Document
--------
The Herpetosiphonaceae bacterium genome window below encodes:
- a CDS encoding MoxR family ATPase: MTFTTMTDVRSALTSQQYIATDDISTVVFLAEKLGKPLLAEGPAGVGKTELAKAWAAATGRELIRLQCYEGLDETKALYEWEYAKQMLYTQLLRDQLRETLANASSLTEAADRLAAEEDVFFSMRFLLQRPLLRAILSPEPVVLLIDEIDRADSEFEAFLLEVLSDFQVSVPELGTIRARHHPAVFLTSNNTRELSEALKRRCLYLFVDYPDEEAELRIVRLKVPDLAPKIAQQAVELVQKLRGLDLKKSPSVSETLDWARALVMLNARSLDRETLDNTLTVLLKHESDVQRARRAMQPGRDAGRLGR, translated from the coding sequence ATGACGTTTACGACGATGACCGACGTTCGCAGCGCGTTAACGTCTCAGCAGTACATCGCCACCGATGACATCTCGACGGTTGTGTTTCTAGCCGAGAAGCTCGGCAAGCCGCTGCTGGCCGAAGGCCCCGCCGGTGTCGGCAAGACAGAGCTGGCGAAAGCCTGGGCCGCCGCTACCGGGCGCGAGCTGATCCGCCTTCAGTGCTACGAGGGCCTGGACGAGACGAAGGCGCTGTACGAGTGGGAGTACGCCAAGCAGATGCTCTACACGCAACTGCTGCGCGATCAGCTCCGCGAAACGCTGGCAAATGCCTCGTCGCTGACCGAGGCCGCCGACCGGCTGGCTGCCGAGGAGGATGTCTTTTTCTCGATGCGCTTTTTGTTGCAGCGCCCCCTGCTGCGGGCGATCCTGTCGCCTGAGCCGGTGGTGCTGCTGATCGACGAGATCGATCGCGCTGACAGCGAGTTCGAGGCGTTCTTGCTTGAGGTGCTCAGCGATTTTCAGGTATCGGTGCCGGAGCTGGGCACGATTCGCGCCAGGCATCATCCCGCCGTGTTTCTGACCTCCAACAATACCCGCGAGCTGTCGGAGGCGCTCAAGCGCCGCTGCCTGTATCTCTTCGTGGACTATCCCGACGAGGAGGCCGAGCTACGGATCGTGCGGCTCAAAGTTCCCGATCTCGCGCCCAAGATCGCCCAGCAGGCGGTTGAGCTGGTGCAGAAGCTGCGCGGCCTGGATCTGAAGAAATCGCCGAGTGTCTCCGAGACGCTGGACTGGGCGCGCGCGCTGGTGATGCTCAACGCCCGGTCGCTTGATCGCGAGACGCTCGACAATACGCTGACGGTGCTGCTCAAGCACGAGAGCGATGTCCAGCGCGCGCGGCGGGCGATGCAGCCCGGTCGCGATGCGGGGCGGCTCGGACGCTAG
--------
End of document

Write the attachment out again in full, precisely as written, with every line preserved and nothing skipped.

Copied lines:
The Herpetosiphonaceae bacterium genome window below encodes:
- a CDS encoding MoxR family ATPase: MTFTTMTDVRSALTSQQYIATDDISTVVFLAEKLGKPLLAEGPAGVGKTELAKAWAAATGRELIRLQCYEGLDETKALYEWEYAKQMLYTQLLRDQLRETLANASSLTEAADRLAAEEDVFFSMRFLLQRPLLRAILSPEPVVLLIDEIDRADSEFEAFLLEVLSDFQVSVPELGTIRARHHPAVFLTSNNTRELSEALKRRCLYLFVDYPDEEAELRIVRLKVPDLAPKIAQQAVELVQKLRGLDLKKSPSVSETLDWARALVMLNARSLDRETLDNTLTVLLKHESDVQRARRAMQPGRDAGRLGR, translated from the coding sequence ATGACGTTTACGACGATGACCGACGTTCGCAGCGCGTTAACGTCTCAGCAGTACATCGCCACCGATGACATCTCGACGGTTGTGTTTCTAGCCGAGAAGCTCGGCAAGCCGCTGCTGGCCGAAGGCCCCGCCGGTGTCGGCAAGACAGAGCTGGCGAAAGCCTGGGCCGCCGCTACCGGGCGCGAGCTGATCCGCCTTCAGTGCTACGAGGGCCTGGACGAGACGAAGGCGCTGTACGAGTGGGAGTACGCCAAGCAGATGCTCTACACGCAACTGCTGCGCGATCAGCTCCGCGAAACGCTGGCAAATGCCTCGTCGCTGACCGAGGCCGCCGACCGGCTGGCTGCCGAGGAGGATGTCTTTTTCTCGATGCGCTTTTTGTTGCAGCGCCCCCTGCTGCGGGCGATCCTGTCGCCTGAGCCGGTGGTGCTGCTGATCGACGAGATCGATCGCGCTGACAGCGAGTTCGAGGCGTTCTTGCTTGAGGTGCTCAGCGATTTTCAGGTATCGGTGCCGGAGCTGGGCACGATTCGCGCCAGGCATCATCCCGCCGTGTTTCTGACCTCCAACAATACCCGCGAGCTGTCGGAGGCGCTCAAGCGCCGCTGCCTGTATCTCTTCGTGGACTATCCCGACGAGGAGGCCGAGCTACGGATCGTGCGGCTCAAAGTTCCCGATCTCGCGCCCAAGATCGCCCAGCAGGCGGTTGAGCTGGTGCAGAAGCTGCGCGGCCTGGATCTGAAGAAATCGCCGAGTGTCTCCGAGACGCTGGACTGGGCGCGCGCGCTGGTGATGCTCAACGCCCGGTCGCTTGATCGCGAGACGCTCGACAATACGCTGACGGTGCTGCTCAAGCACGAGAGCGATGTCCAGCGCGCGCGGCGGGCGATGCAGCCCGGTCGCGATGCGGGGCGGCTCGGACGCTAG